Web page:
IL-4 and IL-13 are required for IgE production37,38,39. Thus, we analyzed IL-4 and IL-13 in the lungs of HDM-treated WT and Sting−/− mice using real-time polymerase chain reaction (RT-PCR). However, no differences in the IL-4 and IL-13 levels between WT and Sting−/− mice were observed (Fig. 4A). To further examine cytokine production at the local site of B cell differentiation, we extracted MLN cells from HDM-induced mice and restimulated the cells with HDM. We then analyzed the levels of IL-4 and IL-13 in the culture supernatant and found that these levels were decreased in Sting−/− mice compared with WT mice (Fig. 4B).
Decrease in the number of T follicular helper (Tfh) cells in the MLNs of Sting −/− mice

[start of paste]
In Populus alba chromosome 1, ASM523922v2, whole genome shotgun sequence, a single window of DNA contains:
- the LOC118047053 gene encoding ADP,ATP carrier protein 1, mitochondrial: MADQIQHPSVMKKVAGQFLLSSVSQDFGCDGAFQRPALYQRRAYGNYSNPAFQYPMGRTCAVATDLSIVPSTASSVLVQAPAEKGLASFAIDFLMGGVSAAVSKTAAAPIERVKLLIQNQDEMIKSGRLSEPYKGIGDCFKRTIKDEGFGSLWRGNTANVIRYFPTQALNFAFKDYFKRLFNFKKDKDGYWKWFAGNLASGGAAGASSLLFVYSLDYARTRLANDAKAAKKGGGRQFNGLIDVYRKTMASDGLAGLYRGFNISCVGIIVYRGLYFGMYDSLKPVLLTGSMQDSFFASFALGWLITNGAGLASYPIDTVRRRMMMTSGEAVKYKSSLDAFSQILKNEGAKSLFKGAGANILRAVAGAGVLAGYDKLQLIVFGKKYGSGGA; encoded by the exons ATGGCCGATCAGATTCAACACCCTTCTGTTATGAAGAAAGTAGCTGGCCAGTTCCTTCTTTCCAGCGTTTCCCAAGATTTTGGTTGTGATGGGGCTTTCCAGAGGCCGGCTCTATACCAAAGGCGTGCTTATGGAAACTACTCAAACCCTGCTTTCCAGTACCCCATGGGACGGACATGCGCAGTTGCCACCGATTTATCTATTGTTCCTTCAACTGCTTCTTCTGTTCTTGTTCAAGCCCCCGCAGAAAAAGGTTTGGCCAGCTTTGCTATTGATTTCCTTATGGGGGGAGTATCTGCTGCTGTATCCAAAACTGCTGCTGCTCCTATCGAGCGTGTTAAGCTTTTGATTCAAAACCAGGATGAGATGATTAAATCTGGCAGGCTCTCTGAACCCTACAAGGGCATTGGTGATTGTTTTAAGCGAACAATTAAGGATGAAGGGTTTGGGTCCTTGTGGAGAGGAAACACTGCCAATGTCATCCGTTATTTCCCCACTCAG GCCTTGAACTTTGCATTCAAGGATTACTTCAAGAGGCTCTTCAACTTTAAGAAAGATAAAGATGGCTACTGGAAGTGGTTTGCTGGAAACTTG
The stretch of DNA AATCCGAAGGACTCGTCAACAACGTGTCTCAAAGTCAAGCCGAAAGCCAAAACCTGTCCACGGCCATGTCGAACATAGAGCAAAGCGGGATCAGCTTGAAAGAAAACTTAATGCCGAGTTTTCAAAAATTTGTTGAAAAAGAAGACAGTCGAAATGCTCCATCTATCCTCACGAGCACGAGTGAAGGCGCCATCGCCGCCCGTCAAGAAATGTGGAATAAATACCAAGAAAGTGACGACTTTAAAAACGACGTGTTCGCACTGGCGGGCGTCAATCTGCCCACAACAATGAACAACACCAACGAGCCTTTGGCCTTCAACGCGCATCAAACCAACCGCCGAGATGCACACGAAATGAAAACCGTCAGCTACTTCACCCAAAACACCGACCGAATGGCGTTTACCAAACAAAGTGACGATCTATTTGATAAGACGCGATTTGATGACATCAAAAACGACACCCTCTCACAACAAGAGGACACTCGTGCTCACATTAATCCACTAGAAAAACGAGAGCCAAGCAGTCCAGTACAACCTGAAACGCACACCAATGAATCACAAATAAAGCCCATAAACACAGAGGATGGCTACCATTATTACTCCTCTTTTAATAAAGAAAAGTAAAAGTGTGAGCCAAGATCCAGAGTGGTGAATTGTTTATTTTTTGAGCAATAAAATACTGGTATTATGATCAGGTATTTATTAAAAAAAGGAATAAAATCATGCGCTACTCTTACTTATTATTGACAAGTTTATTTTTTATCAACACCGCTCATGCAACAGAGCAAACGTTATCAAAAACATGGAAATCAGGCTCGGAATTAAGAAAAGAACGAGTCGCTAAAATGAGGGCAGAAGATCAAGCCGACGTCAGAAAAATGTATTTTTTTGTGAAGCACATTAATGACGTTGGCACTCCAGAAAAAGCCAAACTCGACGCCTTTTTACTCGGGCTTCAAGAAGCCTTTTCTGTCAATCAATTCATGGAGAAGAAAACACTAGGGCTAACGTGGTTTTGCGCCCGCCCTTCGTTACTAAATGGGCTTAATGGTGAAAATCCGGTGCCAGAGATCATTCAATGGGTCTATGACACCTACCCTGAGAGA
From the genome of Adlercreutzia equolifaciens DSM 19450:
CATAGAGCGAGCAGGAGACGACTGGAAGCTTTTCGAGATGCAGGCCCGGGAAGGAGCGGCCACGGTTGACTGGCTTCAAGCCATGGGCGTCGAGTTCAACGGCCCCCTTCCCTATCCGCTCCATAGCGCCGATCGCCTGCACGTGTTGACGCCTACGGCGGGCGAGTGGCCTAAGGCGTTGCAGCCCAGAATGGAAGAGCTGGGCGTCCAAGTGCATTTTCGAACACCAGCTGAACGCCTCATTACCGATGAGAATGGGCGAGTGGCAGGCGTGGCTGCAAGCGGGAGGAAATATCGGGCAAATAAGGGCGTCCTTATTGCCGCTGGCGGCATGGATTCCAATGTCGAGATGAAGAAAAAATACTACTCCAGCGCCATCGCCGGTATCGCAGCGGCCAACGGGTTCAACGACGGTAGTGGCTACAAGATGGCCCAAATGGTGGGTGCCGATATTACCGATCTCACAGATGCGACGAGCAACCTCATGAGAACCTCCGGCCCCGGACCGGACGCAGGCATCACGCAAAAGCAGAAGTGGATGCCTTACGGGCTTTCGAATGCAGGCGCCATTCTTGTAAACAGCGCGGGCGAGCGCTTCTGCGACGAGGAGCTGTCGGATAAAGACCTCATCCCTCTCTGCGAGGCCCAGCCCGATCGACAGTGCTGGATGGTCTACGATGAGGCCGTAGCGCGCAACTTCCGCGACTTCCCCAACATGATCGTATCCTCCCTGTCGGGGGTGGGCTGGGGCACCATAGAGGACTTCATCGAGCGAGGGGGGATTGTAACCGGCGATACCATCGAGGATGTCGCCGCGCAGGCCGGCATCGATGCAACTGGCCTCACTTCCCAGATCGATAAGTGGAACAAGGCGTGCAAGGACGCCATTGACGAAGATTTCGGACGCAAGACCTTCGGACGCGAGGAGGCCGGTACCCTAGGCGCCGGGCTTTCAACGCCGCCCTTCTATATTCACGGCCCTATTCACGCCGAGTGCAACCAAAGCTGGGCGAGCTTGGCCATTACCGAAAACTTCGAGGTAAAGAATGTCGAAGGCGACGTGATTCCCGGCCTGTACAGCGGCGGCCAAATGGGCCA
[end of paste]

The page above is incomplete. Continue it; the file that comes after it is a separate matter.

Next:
Next, we analyzed Tfh cells in the MLNs (CD3+, CD4+, CD8α−, CD25−, CD44+, CXCR5+, PD-1+) of HDM-induced mice using flow cytometry (Fig. 5A). Tfh cells induce the class switching of B cells in the germinal center, such as the spleen or lymph nodes, and promote IgE production by producing IL-4 and IL-1340,41,42. The number of Tfh cells in the MLNs was found to be significantly lower in Sting−/− mice than WT mice (Fig. 5B). When IL-4 synthesis in Tfh cells was analyzed by intracellular cytokine staining using flow cytometry, IL-4 expression in Tfh cells was not found to differ between WT and Sting−/− mice (Fig. 5C). These data suggest that STING affects the number, but not the function, of Tfh cells.